The Dallas Mavericks were finally able to use their salary cap flexibility to generate some excitement during the offseason. The Mavericks’ roster makeover appears to be complete and the results look extremely promising on paper.
The Mavericks were a 49-win team in the highly competitive Western Conference last season, and they have significantly upgraded their starting center and small forward position.
The additions of Tyson Chandler and Chandler Parsons have energized the Mavericks fan base who have longed for a successful offseason since Dallas chose not to retain many of the key members of the 2011 championship season.
Without any further roster moves, Dallas will take the roster below to training camp:
Center – Tyson Chandler, Brandan Wright.
The Mavericks’ starting five looks formidable enough to compete with any of the Western Conference powerhouse teams. The Oklahoma City Thunder, San Antonio Spurs, Los Angeles Clippers, Houston Rockets and Portland Trail Blazers will all begin the season with teams that closely resembled the 2013-14 versions.
If the Mavericks stay healthy they could find themselves protecting home court when the NBA playoffs come around in 2015. Making the playoffs is nice, but the Mavericks’ aggressive offseason has raised expectations higher than that of merely another playoff appearance.
For Dallas to fulfill those expectations it will come down to more than just the performance of their starting unit. The 2011 championship team in Dallas received key contributions in the postseason from up and down their deep roster.
Jason Terry, Jose Barea, DeShawn Stevenson, Peja Stojakovic, Corey Brewer and Brendan Haywood all played pivotal minutes for the Mavericks at some point during the 2011 season. None of these players may have been individually seen as the key to a successful championship run, but as a collective group they were vital to the Mavericks success.
Like the 2011 Dallas Mavericks, the 2014-15 team has a talented starting unit that is led by one of the top coaches in the NBA in Rick Carlisle. However, one of the questions facing this Mavericks team as training camp approaches is how well will their bench respond when the season begins.
The signing of Jameer Nelson provides the Mavericks with much-needed depth at the point guard position. With Nelson, Devin Harris and Raymond Felton on the roster, Dallas should be able to utilize the healthiest and most efficient point guard as Carlisle deems necessary.
With Chandler Parsons, Monta Ellis and Dirk Nowitzki sharing the court, the point guard position is more about ball distribution and managing the half-court offense than it is putting up points.
The Mavericks will be backing up shooting guard Monta Ellis with a combination of Devin Harris and Ricky Ledo. Fortunately for the Mavericks, Ellis played 37 minutes per game in 2013. Expect a lot of two-point guard lineups without a true veteran shooting guard backing up Ellis.
Signing veteran Richard Jefferson to a one-year deal was a deft move that will provide Dallas with a veteran backup for Chandler Parsons. Jefferson put up a respectable 10.1 points per game on 45 percent shooting from the field in 2013-14 with the Utah Jazz.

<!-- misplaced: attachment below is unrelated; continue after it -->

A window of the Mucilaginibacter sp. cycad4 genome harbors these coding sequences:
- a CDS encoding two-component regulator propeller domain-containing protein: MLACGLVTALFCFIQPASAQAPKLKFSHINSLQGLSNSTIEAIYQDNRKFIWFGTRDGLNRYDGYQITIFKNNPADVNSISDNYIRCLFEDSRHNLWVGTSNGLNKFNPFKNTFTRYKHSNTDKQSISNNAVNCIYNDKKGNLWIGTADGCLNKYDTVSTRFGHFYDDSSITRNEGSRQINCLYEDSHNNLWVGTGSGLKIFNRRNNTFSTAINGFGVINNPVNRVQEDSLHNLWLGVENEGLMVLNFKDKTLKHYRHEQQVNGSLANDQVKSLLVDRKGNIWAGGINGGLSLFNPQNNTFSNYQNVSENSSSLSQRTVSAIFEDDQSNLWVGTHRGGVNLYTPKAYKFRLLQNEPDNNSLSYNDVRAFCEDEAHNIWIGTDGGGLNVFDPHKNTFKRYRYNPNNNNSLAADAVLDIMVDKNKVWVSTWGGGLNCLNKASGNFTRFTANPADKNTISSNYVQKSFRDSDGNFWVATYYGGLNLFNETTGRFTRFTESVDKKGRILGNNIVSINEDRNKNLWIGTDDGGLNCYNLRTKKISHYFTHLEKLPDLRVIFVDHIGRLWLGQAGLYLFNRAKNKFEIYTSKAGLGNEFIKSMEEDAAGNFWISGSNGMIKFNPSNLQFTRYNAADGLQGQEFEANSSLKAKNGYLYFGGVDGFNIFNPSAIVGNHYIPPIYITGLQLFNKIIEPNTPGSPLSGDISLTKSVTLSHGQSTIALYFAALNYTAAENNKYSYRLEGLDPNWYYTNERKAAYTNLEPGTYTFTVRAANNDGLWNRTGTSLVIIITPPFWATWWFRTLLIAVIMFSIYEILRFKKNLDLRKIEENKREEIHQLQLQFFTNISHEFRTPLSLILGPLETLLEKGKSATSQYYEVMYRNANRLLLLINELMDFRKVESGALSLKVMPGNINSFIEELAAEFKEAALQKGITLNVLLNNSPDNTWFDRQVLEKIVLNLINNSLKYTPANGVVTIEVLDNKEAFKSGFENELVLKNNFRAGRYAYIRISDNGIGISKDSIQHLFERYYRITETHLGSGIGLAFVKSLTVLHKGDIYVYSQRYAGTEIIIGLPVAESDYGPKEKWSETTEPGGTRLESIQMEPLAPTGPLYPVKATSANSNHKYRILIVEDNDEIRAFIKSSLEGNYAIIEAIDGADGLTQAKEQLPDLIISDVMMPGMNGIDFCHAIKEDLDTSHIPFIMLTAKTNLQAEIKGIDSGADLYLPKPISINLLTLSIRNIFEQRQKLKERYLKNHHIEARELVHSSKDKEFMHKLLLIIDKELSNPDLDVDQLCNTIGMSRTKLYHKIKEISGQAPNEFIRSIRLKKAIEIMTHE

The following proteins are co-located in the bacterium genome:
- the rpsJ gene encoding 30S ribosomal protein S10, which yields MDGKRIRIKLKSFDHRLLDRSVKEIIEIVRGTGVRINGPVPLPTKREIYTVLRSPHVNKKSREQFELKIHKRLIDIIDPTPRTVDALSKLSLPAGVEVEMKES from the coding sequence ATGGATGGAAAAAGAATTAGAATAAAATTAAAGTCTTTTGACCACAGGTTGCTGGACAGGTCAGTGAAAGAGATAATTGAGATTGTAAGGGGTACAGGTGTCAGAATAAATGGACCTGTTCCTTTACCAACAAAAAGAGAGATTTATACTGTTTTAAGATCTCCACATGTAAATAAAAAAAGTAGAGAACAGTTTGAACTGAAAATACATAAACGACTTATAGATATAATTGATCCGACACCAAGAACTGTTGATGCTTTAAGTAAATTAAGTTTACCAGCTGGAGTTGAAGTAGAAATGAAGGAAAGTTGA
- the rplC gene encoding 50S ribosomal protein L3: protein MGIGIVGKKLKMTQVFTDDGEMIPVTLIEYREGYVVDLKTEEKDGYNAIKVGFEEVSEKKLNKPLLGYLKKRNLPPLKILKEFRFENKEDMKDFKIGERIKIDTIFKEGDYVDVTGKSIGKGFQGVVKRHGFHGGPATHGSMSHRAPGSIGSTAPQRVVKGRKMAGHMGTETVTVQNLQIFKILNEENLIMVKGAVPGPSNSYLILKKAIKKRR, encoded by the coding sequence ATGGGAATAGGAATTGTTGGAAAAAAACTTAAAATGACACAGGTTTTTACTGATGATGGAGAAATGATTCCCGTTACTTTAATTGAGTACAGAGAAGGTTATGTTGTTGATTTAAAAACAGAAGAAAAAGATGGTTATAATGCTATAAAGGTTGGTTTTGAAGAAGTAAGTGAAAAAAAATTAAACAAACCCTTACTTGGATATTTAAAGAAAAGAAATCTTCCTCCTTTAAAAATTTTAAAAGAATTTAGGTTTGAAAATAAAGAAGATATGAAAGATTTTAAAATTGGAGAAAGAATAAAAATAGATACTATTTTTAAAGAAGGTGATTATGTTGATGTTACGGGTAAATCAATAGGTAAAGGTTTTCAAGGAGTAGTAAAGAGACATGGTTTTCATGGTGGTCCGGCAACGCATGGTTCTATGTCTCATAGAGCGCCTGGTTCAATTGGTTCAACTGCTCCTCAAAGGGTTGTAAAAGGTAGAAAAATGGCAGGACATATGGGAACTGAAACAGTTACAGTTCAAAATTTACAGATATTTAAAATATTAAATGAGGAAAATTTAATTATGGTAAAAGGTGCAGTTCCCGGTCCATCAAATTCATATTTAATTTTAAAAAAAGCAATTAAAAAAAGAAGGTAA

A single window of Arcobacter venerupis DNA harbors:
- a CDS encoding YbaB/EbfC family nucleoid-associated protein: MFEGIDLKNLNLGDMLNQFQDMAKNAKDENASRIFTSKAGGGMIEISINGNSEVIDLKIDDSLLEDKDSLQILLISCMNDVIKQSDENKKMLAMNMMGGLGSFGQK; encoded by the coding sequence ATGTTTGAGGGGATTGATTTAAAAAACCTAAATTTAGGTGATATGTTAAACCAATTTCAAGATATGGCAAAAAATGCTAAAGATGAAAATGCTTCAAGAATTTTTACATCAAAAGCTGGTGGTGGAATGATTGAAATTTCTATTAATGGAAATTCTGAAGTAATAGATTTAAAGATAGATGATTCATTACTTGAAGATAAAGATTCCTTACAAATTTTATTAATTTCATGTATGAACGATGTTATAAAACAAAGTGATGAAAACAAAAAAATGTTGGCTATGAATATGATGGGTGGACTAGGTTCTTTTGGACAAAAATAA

The biggest questions entering training camp regarding the Mavericks depth lies in the paint. Tyson Chandler and Dirk Nowitzki will start, but finding suitable replacements could become problematic if either veteran were to miss any time.
Tyson Chandler averaged only 48 games played in the two seasons prior to the trade that landed him in Dallas. Chandler played 74 games for Dallas in 2011, but has averaged 61 games played the last three seasons he spent with the New York Knicks.
Dallas is hopeful they will get the 2011 version of Chandler that was healthy for the vast majority of the season, but history would indicate they should expect to be without him for at least a small portion of the season.
Currently backing up Chandler is Brandan Wright; an athletic power forward who will be a suitable backup in short stretches. Wright’s athletic ability belies a small frame and this gives him trouble when he is facing centers like Dwight Howard, Tim Duncan, DeAndre Jordan, Marc Gasol and DeMarcus Cousins.
The only other true center on the Mavericks roster is Greg Smith. Smith was acquired from the Chicago Bulls (who were clearing cap room) in exchange for the rights to Tadija Dragicevic.
Smith will be a player to watch during training camp and the preseason as Dallas is hopeful he can provide them with quality minutes in the paint off the bench. Smith is a 6’10”, 250 pound bruising forward/center who has averaged 3.5 points, 2.5 rebounds and 14.4 minutes per game in his three-year career.
While the Mavericks frontcourt depth is a bit concerning, the Dallas team that will begin the season this fall may not be the same group that finishes out the regular season next April. Mark Cuban has shown that he is all in when it comes to putting a great team around Dirk Nowitzki.
If it were to take a trade-deadline deal that involves a future first-round pick to improve the Mavericks chances, don’t be surprised if the Dallas brass decides to pull the trigger at the NBA trade deadline in February.